www.digitalmars.com         C & C++   DMDScript  

digitalmars.D.learn - Two questions

reply IM <3di gm.com> writes:
1- How do I do in D the equivalent of the following C++ macro?

#define OUT_VAL(val) (count << #val << " = " << val << endl)

In particular the #val above to the actual macro argument as a 
string?

2- Yesterday I was experimenting with something and I wrote 
something like the following:

struct MyType {
   ...
}

void doSomeWork(ref MyType o) {
    ...
}

auto t = MyType(...);

t.doSomeWork(); // <-- failed to compile.

Why did the above UFCS call fail to compile? I had to do 
doSomeWork(t) instead.

Thank you so much!
Jan 02
next sibling parent reply "H. S. Teoh" <hsteoh quickfur.ath.cx> writes:
On Wed, Jan 02, 2019 at 05:38:41PM +0000, IM via Digitalmars-d-learn wrote:
 1- How do I do in D the equivalent of the following C++ macro?
 
 #define OUT_VAL(val) (count << #val << " = " << val << endl)
 
 In particular the #val above to the actual macro argument as a string?
[...] Try something along these lines: import std.stdio; void OUT_VAL(alias val)() { writefln("%s = %s", __traits(identifier, val), val); } void main() { int i = 123; string s = "abc"; OUT_VAL!i; OUT_VAL!s; } T -- The easy way is the wrong way, and the hard way is the stupid way. Pick one.
Jan 02
parent IM <3di gm.com> writes:
On Wednesday, 2 January 2019 at 17:49:52 UTC, H. S. Teoh wrote:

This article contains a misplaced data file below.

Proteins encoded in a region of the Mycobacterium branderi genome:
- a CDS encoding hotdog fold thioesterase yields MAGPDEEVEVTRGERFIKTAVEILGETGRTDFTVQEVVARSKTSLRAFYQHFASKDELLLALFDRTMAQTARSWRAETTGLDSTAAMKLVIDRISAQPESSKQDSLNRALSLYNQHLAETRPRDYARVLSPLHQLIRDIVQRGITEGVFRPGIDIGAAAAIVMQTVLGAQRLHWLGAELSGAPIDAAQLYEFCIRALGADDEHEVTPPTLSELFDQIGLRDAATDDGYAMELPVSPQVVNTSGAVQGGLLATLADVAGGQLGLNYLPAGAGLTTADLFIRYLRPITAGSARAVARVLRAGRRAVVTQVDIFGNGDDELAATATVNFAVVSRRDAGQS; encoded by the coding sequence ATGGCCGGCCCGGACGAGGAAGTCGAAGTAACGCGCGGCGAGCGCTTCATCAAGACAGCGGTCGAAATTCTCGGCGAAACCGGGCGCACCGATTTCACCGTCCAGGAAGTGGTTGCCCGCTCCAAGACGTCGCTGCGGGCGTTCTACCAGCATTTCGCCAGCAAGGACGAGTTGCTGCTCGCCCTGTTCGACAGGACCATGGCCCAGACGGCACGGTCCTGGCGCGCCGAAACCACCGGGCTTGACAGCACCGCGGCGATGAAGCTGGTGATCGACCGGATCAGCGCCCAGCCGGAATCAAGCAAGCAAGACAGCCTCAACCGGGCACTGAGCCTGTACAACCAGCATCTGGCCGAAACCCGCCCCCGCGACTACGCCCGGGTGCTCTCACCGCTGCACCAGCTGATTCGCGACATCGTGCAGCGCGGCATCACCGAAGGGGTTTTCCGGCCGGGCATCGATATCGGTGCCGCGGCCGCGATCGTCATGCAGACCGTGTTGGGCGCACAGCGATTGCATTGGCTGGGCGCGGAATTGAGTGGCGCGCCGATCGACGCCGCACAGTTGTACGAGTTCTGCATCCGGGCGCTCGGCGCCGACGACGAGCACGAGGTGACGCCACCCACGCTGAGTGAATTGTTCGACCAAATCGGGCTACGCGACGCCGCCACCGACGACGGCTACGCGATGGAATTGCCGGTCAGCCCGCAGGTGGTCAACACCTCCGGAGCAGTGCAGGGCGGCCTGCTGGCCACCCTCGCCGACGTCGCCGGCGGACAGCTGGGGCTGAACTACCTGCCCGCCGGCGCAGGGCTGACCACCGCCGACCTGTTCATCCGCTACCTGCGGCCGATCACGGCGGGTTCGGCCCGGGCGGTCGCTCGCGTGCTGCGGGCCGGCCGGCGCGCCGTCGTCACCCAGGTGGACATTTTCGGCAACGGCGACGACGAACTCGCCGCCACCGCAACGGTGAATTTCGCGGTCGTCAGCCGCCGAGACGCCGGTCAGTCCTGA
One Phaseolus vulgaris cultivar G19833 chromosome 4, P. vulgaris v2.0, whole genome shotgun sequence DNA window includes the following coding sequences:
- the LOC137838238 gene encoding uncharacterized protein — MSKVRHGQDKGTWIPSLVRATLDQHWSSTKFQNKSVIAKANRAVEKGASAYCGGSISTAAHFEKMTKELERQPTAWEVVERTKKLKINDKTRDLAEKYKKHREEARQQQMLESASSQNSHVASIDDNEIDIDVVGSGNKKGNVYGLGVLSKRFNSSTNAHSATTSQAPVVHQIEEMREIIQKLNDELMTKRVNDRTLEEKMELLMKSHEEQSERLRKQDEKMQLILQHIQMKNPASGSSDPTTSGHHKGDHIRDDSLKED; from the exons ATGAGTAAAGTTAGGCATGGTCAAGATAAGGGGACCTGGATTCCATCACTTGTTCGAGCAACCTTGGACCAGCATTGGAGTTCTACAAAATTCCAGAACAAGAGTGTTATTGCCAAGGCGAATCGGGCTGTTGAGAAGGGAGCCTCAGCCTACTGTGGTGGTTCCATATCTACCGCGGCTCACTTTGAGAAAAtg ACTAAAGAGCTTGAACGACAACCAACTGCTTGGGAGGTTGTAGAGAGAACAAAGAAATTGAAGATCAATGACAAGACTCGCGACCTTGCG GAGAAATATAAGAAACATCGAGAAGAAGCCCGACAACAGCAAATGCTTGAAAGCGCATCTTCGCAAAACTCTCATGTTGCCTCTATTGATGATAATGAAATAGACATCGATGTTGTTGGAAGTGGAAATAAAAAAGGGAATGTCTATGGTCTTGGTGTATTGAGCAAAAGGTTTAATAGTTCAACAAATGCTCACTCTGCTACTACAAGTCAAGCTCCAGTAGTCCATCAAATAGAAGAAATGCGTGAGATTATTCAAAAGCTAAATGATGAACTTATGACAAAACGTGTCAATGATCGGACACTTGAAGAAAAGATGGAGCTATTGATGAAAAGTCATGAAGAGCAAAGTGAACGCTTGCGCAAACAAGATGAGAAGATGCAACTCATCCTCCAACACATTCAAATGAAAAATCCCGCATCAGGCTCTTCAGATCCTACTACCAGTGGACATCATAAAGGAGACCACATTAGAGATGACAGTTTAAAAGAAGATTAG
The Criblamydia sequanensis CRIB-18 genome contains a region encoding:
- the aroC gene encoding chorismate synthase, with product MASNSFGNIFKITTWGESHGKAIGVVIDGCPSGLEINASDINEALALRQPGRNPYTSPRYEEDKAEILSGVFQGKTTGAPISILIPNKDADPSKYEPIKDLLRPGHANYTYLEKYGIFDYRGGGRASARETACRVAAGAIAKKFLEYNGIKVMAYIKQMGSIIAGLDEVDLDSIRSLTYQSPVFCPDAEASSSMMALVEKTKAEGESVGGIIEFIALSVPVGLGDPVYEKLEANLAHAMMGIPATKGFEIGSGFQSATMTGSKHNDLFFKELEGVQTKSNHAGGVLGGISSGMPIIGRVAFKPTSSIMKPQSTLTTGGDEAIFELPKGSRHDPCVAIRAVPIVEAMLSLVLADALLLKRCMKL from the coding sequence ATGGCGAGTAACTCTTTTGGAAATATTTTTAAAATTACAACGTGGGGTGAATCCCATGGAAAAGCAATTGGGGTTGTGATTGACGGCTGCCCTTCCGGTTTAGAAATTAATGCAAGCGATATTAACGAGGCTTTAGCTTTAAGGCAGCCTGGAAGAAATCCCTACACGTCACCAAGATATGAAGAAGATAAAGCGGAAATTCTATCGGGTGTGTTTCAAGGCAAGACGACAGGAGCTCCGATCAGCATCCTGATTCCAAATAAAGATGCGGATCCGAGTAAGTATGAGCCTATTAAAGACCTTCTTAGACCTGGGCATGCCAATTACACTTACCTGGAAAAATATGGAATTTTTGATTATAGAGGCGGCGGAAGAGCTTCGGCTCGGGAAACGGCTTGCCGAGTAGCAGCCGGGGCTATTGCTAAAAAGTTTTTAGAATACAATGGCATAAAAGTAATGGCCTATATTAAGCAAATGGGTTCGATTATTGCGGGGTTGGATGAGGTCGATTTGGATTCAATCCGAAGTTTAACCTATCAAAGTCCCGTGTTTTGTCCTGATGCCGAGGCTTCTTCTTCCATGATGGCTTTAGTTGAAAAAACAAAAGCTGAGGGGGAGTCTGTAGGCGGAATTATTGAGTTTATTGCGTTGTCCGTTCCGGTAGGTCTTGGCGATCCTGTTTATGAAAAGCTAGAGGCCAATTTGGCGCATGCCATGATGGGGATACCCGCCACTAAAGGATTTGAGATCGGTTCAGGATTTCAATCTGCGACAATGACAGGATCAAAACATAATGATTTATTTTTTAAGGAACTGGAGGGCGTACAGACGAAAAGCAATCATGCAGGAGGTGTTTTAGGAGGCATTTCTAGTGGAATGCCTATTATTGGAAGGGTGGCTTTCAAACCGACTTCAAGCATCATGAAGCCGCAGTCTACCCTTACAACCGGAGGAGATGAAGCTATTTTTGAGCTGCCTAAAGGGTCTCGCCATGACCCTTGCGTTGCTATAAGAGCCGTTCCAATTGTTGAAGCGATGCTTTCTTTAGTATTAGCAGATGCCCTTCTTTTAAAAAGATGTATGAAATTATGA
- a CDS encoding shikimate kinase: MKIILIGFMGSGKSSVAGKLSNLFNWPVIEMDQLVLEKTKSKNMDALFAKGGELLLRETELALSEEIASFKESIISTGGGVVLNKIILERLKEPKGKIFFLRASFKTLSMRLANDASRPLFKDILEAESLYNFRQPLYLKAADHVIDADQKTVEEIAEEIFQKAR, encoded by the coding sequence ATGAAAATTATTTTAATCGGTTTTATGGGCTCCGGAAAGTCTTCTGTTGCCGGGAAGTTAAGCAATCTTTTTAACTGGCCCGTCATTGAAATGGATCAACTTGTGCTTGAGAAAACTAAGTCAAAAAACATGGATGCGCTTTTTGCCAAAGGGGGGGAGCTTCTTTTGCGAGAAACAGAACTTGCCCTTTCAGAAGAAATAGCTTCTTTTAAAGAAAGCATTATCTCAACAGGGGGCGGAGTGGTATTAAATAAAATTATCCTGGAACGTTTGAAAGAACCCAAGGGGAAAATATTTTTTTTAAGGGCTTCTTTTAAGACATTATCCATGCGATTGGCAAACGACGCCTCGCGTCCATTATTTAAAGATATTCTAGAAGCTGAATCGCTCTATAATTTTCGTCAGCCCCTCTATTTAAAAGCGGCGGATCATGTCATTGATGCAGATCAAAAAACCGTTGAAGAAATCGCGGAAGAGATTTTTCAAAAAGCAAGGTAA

On Wed, Jan 02, 2019 at 05:38:41PM +0000, IM via 
 Digitalmars-d-learn wrote:
 1- How do I do in D the equivalent of the following C++ macro?
 
 #define OUT_VAL(val) (count << #val << " = " << val << endl)
 
 In particular the #val above to the actual macro argument as a 
 string?
[...] Try something along these lines: import std.stdio; void OUT_VAL(alias val)() { writefln("%s = %s", __traits(identifier, val), val); } void main() { int i = 123; string s = "abc"; OUT_VAL!i; OUT_VAL!s; } T
Thank you so much. Will give this a try.
Jan 02
prev sibling parent reply Steven Schveighoffer <schveiguy gmail.com> writes:
On 1/2/19 12:38 PM, IM wrote:

 2- Yesterday I was experimenting with something and I wrote something 
 like the following:
 
 struct MyType {
    ...
 }
 
 void doSomeWork(ref MyType o) {
     ...
 }
 
 auto t = MyType(...);
 
 t.doSomeWork(); // <-- failed to compile.
 
 Why did the above UFCS call fail to compile? I had to do doSomeWork(t) 
 instead.
With those ... I have to guess. There are 2 possibilities. Possibility 1: there is a method named 'doSomeWork' which takes at least one parameter. This overrides the UFCS function (member functions always win over UFCS). Possibility 2: All this is actually inside a function or unittest. Nested functions cannot participate in UFCS. Of course, these are guesses. But given the very scant code above, I'm not sure I could offer any other suggestions. If neither of those is the case, I'd need a working example. -Steve
Jan 02
parent IM <3di gm.com> writes:
On Wednesday, 2 January 2019 at 21:56:03 UTC, Steven 
Schveighoffer wrote:
 On 1/2/19 12:38 PM, IM wrote:

 [...]
With those ... I have to guess. There are 2 possibilities. Possibility 1: there is a method named 'doSomeWork' which takes at least one parameter. This overrides the UFCS function (member functions always win over UFCS). Possibility 2: All this is actually inside a function or unittest. Nested functions cannot participate in UFCS.
Perfect, this was it. Thank you so much. doSomeWork() was nested inside a unittest{} block. I didn't know UFCS won't work in this case.
 Of course, these are guesses. But given the very scant code 
 above, I'm not sure I could offer any other suggestions. If 
 neither of those is the case, I'd need a working example.

 -Steve
Jan 02